Community program

Community program teaches young people to volunteer | News

While helping organizations and nonprofits in Joplin this summer, area teens will learn to put the needs of others before their own through a service program called Youth Volunteer Corps.

Over the next few weeks, volunteers ages 11-18 will serve the community in various projects at Souls Harbor, Habitat for Humanity, Joplin Emancipation Park Days, and Crosslines Ministries.

The volunteers work six hours a day, four days a week, the last day being July 26. Youth Volunteer Corps is a nonprofit organization that aims to encourage young people to give back to those in need through service-learning opportunities.

Originally based in Kansas City, the Youth Volunteer Corps has expanded programs across the country and is being offered to youth in Joplin for the first time this summer. The overall goal is to establish the program in the Joplin area each summer.

At the port of souls

Volunteers are stationed in Souls Harbor on Main Street this week to help the shelter with chores and chores. Benjamin Barnett, 17, of Joplin, is one of 11 volunteers who joined the program and helped organize blankets, clothes and other items in the shelter’s free store on Tuesday.

“I’m always looking for volunteer opportunities,” Barnett said. ” I love helping others. The heart of a servant is one of the greatest leadership traits a person can have. If you help others, people are always looking for someone to not only uplift themselves, but uplift others, and volunteering is a great way to do that.

Boys and Girls Clubs are affiliated with the Youth Volunteer Corps. A few young people from the Southwest Missouri Boys & Girls Club participate in the program. Faith Cook, 19, from Webb City, who is the Joplin Club’s teen coordinator, said the organization likes to involve young people as much as possible, especially during the summer.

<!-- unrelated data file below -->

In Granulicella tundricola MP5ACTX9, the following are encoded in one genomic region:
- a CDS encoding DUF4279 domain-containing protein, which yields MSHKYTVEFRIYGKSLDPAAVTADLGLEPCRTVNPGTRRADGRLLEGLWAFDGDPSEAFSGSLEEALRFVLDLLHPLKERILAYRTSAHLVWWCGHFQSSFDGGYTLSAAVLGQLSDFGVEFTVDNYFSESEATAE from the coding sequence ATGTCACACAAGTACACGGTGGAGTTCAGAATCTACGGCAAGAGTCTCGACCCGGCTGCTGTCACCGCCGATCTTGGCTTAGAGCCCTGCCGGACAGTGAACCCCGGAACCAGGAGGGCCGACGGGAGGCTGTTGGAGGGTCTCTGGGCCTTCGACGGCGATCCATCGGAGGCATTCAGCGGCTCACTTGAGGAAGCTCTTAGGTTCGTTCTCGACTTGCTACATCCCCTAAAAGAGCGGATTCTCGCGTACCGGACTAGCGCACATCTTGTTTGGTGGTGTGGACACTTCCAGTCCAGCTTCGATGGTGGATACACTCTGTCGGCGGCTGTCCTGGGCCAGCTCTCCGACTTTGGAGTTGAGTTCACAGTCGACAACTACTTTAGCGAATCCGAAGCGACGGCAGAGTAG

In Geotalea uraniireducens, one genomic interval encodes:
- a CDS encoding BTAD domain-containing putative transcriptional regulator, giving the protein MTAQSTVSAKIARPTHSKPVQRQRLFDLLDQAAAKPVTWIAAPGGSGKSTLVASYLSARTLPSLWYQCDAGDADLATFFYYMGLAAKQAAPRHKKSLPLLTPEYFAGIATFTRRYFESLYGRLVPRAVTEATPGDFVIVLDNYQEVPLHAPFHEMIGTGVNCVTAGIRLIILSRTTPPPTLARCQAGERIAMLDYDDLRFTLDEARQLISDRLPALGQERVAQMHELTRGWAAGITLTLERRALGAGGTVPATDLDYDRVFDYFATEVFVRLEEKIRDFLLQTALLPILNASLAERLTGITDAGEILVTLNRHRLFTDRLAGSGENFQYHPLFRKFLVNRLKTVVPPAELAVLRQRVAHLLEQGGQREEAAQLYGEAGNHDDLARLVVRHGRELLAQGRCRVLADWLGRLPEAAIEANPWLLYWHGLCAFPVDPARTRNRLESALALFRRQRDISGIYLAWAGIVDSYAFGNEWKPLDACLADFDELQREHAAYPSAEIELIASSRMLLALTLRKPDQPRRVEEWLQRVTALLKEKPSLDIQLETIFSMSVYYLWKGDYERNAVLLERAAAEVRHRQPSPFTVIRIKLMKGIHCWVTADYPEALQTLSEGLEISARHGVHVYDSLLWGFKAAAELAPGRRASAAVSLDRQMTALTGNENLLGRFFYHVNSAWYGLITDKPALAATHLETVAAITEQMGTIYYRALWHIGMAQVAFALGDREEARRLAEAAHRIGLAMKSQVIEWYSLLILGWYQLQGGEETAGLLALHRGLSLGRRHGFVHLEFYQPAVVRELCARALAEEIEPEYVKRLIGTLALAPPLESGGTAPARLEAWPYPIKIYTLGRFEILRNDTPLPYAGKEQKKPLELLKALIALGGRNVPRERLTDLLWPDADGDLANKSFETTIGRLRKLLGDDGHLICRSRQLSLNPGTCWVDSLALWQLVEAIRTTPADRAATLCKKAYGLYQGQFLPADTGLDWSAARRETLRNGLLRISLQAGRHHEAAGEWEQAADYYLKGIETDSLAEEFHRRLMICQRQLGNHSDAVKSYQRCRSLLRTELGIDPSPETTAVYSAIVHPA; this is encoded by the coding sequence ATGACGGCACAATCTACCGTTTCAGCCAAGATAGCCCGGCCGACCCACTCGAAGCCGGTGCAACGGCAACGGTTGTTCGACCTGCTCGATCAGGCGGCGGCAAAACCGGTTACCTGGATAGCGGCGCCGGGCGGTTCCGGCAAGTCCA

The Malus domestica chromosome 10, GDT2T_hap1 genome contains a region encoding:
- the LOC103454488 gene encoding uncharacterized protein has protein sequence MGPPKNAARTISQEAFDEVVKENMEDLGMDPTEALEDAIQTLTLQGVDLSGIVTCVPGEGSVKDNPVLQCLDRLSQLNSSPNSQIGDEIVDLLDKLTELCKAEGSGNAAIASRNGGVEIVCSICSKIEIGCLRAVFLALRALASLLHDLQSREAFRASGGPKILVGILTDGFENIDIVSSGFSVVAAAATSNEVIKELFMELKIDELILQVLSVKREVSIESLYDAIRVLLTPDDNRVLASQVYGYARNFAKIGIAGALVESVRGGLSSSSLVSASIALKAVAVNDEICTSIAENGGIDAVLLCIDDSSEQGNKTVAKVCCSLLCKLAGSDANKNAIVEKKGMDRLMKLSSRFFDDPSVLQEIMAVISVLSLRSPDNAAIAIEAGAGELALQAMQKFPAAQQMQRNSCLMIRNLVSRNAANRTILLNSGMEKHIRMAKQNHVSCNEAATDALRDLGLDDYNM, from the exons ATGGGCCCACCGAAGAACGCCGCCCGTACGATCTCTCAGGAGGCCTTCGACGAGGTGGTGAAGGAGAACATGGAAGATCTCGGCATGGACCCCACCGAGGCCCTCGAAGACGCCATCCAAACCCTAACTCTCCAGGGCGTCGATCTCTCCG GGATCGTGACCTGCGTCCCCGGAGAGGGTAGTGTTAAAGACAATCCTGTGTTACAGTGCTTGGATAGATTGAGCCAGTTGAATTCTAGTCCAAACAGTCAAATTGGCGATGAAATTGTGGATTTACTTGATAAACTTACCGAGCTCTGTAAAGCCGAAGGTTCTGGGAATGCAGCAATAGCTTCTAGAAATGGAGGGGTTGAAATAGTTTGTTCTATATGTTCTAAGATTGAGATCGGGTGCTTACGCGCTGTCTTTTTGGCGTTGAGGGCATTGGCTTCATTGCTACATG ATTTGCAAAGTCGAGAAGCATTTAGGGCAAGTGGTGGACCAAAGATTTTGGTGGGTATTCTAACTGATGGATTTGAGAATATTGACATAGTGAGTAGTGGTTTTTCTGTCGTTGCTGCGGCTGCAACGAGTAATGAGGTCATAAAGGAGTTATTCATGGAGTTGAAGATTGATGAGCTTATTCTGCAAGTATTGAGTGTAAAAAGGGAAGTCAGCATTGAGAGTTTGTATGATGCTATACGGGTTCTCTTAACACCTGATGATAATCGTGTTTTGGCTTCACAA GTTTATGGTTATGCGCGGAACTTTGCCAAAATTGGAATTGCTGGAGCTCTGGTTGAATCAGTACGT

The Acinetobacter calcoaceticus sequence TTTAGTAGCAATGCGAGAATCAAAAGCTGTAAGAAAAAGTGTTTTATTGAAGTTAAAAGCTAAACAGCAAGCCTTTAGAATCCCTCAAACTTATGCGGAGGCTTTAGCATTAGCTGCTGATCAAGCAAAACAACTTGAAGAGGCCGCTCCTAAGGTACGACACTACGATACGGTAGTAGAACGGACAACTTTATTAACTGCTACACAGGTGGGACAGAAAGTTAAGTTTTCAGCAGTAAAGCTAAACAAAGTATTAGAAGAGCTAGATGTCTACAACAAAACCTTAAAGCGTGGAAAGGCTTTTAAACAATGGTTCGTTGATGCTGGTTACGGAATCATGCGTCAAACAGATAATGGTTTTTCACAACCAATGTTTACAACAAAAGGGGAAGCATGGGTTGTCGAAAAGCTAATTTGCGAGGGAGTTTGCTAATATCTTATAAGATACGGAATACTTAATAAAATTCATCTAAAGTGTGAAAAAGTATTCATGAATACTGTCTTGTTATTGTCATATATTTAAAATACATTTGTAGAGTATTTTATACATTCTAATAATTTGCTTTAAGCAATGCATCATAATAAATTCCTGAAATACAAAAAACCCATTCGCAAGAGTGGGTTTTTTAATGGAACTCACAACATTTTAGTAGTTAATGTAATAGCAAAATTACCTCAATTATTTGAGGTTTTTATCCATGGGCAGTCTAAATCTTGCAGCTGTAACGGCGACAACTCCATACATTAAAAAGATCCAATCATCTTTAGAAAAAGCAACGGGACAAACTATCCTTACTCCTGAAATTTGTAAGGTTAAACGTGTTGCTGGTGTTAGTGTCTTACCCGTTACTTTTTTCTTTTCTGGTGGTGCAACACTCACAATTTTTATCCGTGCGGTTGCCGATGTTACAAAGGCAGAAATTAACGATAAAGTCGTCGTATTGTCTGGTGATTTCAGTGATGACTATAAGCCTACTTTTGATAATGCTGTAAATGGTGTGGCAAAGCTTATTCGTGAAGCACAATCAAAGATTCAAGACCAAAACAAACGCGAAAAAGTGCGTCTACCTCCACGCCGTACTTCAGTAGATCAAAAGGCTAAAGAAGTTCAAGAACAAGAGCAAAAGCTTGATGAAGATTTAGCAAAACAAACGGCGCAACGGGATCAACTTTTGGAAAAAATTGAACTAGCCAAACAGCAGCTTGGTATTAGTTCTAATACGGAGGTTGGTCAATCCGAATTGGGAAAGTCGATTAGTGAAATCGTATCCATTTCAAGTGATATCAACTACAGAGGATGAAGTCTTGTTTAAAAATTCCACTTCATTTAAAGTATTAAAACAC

The club brought seven of its members, aged 13 to 15, to volunteer at the shelter.

“Whenever we have the opportunity to volunteer and help organizations like this, we love doing it,” Cook said.

Jadaci Hyche, 13, from the local Boys & Girls Club, said the experience had been positive. Over the past two days, Hyche has participated in the program, which has opened new doors for her, such as meeting people her own age who are passionate about helping others.

“People walking by and seeing us help, it gives them a really big smile and it’s really nice,” Hyche said. “Some of the people who volunteer at YVC, I didn’t know them, so I got to know them. I got to know the people at the shelter. It was really good.

Dianna Gurley, director of Souls Harbor, said the young helpers did things the shelter had never been able to do before due to understaffing.

“It means a lot because right now volunteers aren’t in abundance,” Gurley said. “All of us, from director to director, find ourselves doing a lot of work. We really appreciate these children who come to us and say, “We’re going to give you a hand. Let us help you with the things you need to do but just can’t.

Benjamin Barnett, 17, volunteers in Souls Harbor with the Youth Volunteer Corps on Tuesday. globe | Roger Nomer

Youth involvement

Laura Noonan, director of the Youth Volunteer Corps of Joplin, said the program aims to bring young people into the community and get them more involved. For Souls Harbor, this week’s volunteers mopped floors, picked up trash, and participated in a service-learning session that showed why their volunteerism was needed for this particular project.

“I think they learn the importance of volunteering, that it can be fun and that doesn’t necessarily mean you’re alone and you do a good deed and you’re done, but it’s something that is going to impact your life and your perspective on how you can impact your community,” Noonan said.

Upcoming for volunteers: Crosslines Ministries Joplin, June 19-22; Habitat for Humanity, July 16-19; and the Joplin Emancipation Park Days Committee, July 23-26. Participation in the Youth Volunteer Corps is always open with a recommended program fee of $49 per project, which can be assessed on a sliding scale; scholarships are also available.